Or – Who did What and When: Now in Technicolor!
This project originally developed resources for pre-service teaching and social work students. The project was implemented collaboratively by a team of experts from the Faculty of Education and Social Work (Ruth Lemon, Andrew Thompson, Rena Heap, Damon Ellis and Paul Neveldsen) at the University of Auckland. It was trialled via collaborative class activities (notes; assessment, reflective and creative tasks; tasks from teacher-generated templates; and other tutorial activities) across eight courses (listed below).
These resources might be useful to any teachers assigning collaborative writing tasks to students.
The project was supported by the SEED Fund grants for 2017.
Watch 14 CLeaR Learning Designer Damon Ellis discuss this project here.
For similar projects see: Student Writing Textbank and Common, Discipline-Specific Elements of Proficient Student Writing.
Our project’s objectives
We are a cross-disciplinary group of four lecturers and a learning designer working in the Faculty of Education and Social Work. In this project we explored the complexities of encouraging collaboration in written tasks while formatively or summatively assessing students’ individual input. Separating out and identifying individual contributions to collaborative tasks for analysis and assessment presents a major hurdle in tertiary practice, compounded if we try to award marks fairly. To address this, this project explored the use DocuViz and AuthorViz, technology-based content analysis tools, to identify and visualise the nature and patterns of individual student contributions to collaborative writing activities and assessments.
What went well? What was unexpected?
In each of our courses (eight in total) we found that collaborative tasks have potential for students to learn from each other; draw upon others’ strengths; provide broad scope for student peer review; and can be be used to prepare our students for the advantages and pitfalls of collaborative work in their workplaces. DocuViz and AuthorViz provided a visual timeline of contributions, showing relative volume and the nature of individual contributions (idea generation, refinement, reorganisation, copy-editing) in the shared document. This was for assessed and non-assessed collaborative writing tasks. We did find that DocuViz and AuthorViz are only tools. They can misrepresent contributions (e.g., if one student is the group scribe) and can even be gamed (e.g., by copying large portions of text which then ‘belongs’ to the copier, rather than the original author). Their usefulness depends entirely on our use of them and the balances we make as lecturers between the tools we use and the processes we follow with our students.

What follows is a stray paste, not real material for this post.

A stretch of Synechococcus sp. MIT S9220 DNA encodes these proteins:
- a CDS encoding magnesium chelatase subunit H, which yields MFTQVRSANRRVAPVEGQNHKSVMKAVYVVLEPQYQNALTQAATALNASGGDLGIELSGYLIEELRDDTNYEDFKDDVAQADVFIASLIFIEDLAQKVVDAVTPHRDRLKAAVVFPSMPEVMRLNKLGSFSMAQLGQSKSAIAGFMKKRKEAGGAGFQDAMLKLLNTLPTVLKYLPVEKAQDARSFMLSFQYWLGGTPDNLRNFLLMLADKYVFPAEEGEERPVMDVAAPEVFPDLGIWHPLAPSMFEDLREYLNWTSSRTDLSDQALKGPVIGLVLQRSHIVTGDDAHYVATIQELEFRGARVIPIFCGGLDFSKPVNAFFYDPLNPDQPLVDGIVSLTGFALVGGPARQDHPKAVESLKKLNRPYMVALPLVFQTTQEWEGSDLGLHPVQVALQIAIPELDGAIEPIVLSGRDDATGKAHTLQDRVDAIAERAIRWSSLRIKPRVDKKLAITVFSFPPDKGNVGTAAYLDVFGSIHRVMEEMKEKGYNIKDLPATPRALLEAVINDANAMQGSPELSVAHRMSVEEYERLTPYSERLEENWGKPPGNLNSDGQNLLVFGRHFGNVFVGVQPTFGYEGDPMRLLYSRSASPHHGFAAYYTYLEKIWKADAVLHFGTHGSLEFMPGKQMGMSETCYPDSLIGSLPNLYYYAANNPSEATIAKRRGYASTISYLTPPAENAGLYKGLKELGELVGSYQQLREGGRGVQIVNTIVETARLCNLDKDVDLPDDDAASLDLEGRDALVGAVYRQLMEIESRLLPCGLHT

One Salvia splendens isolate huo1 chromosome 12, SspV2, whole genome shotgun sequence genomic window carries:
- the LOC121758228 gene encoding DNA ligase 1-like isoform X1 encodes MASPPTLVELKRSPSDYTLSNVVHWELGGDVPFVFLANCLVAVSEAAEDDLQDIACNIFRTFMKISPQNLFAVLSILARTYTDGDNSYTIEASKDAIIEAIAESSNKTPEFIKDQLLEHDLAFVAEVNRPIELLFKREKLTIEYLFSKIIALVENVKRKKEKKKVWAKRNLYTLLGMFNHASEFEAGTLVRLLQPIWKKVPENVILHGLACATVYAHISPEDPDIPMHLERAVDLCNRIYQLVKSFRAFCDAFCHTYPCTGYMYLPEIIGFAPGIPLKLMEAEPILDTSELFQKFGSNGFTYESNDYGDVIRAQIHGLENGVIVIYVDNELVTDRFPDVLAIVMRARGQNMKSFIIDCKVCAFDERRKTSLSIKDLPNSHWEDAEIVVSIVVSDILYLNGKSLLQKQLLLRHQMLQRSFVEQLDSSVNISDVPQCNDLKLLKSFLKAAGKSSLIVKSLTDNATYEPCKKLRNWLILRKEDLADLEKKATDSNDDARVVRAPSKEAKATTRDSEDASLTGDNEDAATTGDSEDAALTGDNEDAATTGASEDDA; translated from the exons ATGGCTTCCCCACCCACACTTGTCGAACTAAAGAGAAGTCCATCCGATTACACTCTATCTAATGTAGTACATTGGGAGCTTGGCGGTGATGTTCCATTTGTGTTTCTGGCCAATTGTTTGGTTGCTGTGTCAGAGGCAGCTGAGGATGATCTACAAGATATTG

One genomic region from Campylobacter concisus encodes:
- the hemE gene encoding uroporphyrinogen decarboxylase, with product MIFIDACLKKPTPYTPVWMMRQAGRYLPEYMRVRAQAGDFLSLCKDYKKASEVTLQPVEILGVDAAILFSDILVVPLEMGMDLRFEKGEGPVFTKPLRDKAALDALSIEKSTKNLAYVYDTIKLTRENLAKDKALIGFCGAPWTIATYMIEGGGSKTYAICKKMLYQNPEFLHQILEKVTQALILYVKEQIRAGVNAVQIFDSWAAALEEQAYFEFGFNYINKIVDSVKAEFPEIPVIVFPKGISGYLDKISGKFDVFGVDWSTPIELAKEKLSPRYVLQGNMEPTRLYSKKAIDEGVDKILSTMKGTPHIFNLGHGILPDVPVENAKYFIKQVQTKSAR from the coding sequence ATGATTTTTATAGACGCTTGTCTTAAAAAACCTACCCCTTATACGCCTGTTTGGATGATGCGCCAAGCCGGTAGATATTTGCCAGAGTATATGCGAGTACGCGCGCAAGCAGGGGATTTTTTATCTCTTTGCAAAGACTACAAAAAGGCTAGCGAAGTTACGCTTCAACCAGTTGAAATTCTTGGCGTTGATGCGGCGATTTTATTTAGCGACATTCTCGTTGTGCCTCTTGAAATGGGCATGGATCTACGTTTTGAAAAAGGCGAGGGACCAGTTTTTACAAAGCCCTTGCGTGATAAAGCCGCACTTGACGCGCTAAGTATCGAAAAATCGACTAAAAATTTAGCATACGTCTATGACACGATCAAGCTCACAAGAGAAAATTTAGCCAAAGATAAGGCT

Contribution to students’ learning
Two clear themes emerged: First, the impact of collaborative writing, and second, the impact of visualising this collaboration using analytic tools. Using DocuViz and AuthorViz was a catalyst for us as lecturers to look closely at our collaborative tasks. Students found that effective collaboration helped improve group cohesion. Sharing of insights allowed ideas to be refined and improved. The judicious use of DocuViz to visualise the collaboration allowed ample opportunity for reflection on the roles students preferred to assume — e.g., fastest typist, editor, ideas person, researchers, referencing expert — and for discussion on whether the automatic assumption of these roles helped or hindered the knowledge building potential of true collaboration.
Contribution to our learning
Working with colleagues in the project resulted in new perspectives and thinking around pedagogy and assessment. The lessons learnt impacted immediately on teaching approach. Our key learning included the need for explicit instruction for our students on the value and nature of effective collaboration; the importance of exploring collaborative roles with students; setting clear expectations for the class in terms of trusting colleagues to participate, contribute, and honestly value each other’s contributions; and the need to find robust ways to incentivise and strengthen student collaboration. These principles were found to be equally as important for our graduate students as for our undergraduate students.
Will you continue with this initiative beyond the grant period?
Yes, we plan to contribute formal publications and conference presentations. Each of us intends to extend our use of collaborative activities (assessed and non-assessed) and of these analytic tools into our courses next year, consolidating and extending the initial collaborative tasks and processes introduced or modified for our courses this year.
The project was trialed in 2017 in the following courses at the University of Auckland:
- SOCWORK 721B, Social Work Theories and Skills; Master of Social Work (Professional)
- EDCURRIC 629, Maths, Statistics & Technology Education; Graduate Diploma in Teaching (Primary)EDCURRIC 303, Science and Technology Literacies; Bachelor of Education Primary (Elective)
- EDCURRM 301, Teaching Te Reo Māori; Bachelor of Education (Primary) (Elective) Graduate Diploma – TESSOL
- EDCURRIC 633, Te Ao Māori Early Childhood Education; Graduate Diploma in Teaching (ECE)
- EDCURRIC 610, Science Education; Graduate Diploma Primary
- EDCURRIC 720, Digital Enhancement; Bachelor of Education (Hons)
- EDCURRIC 708, Making a Difference: Science; Bachelor of Education (Hons).
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